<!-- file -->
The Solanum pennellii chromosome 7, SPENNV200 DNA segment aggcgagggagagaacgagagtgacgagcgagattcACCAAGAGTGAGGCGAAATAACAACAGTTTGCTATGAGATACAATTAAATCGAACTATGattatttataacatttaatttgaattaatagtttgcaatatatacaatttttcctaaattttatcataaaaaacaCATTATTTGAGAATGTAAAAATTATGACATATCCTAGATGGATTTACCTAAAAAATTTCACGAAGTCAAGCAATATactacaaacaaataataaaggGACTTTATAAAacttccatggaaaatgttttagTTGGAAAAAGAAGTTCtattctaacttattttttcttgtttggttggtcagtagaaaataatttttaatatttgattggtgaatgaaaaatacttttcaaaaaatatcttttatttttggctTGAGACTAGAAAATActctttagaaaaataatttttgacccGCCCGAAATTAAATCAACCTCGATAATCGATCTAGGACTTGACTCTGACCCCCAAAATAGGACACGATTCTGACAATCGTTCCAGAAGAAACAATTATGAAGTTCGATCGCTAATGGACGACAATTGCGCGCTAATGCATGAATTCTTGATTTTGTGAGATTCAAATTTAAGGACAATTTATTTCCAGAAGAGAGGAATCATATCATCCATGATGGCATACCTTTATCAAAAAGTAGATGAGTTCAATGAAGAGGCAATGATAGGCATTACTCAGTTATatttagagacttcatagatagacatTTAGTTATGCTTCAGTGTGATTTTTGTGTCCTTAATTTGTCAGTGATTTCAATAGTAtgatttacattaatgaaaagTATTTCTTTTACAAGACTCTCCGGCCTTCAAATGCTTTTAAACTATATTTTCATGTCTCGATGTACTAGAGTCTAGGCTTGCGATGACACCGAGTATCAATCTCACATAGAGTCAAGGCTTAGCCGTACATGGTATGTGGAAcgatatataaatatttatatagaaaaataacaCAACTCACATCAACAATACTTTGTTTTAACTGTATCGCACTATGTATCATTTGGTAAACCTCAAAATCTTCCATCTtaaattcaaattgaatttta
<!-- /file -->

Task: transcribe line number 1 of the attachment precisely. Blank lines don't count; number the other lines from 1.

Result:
The Solanum pennellii chromosome 7, SPENNV200 DNA segment aggcgagggagagaacgagagtgacgagcgagattcACCAAGAGTGAGGCGAAATAACAACAGTTTGCTATGAGATACAATTAAATCGAACTATGattatttataacatttaatttgaattaatagtttgcaatatatacaatttttcctaaattttatcataaaaaacaCATTATTTGAGAATGTAAAAATTATGACATATCCTAGATGGATTTACCTAAAAAATTTCACGAAGTCAAGCAATATactacaaacaaataataaaggGACTTTATAAAacttccatggaaaatgttttagTTGGAAAAAGAAGTTCtattctaacttattttttcttgtttggttggtcagtagaaaataatttttaatatttgattggtgaatgaaaaatacttttcaaaaaatatcttttatttttggctTGAGACTAGAAAATActctttagaaaaataatttttgacccGCCCGAAATTAAATCAACCTCGATAATCGATCTAGGACTTGACTCTGACCCCCAAAATAGGACACGATTCTGACAATCGTTCCAGAAGAAACAATTATGAAGTTCGATCGCTAATGGACGACAATTGCGCGCTAATGCATGAATTCTTGATTTTGTGAGATTCAAATTTAAGGACAATTTATTTCCAGAAGAGAGGAATCATATCATCCATGATGGCATACCTTTATCAAAAAGTAGATGAGTTCAATGAAGAGGCAATGATAGGCATTACTCAGTTATatttagagacttcatagatagacatTTAGTTATGCTTCAGTGTGATTTTTGTGTCCTTAATTTGTCAGTGATTTCAATAGTAtgatttacattaatgaaaagTATTTCTTTTACAAGACTCTCCGGCCTTCAAATGCTTTTAAACTATATTTTCATGTCTCGATGTACTAGAGTCTAGGCTTGCGATGACACCGAGTATCAATCTCACATAGAGTCAAGGCTTAGCCGTACATGGTATGTGGAAcgatatataaatatttatatagaaaaataacaCAACTCACATCAACAATACTTTGTTTTAACTGTATCGCACTATGTATCATTTGGTAAACCTCAAAATCTTCCATCTtaaattcaaattgaatttta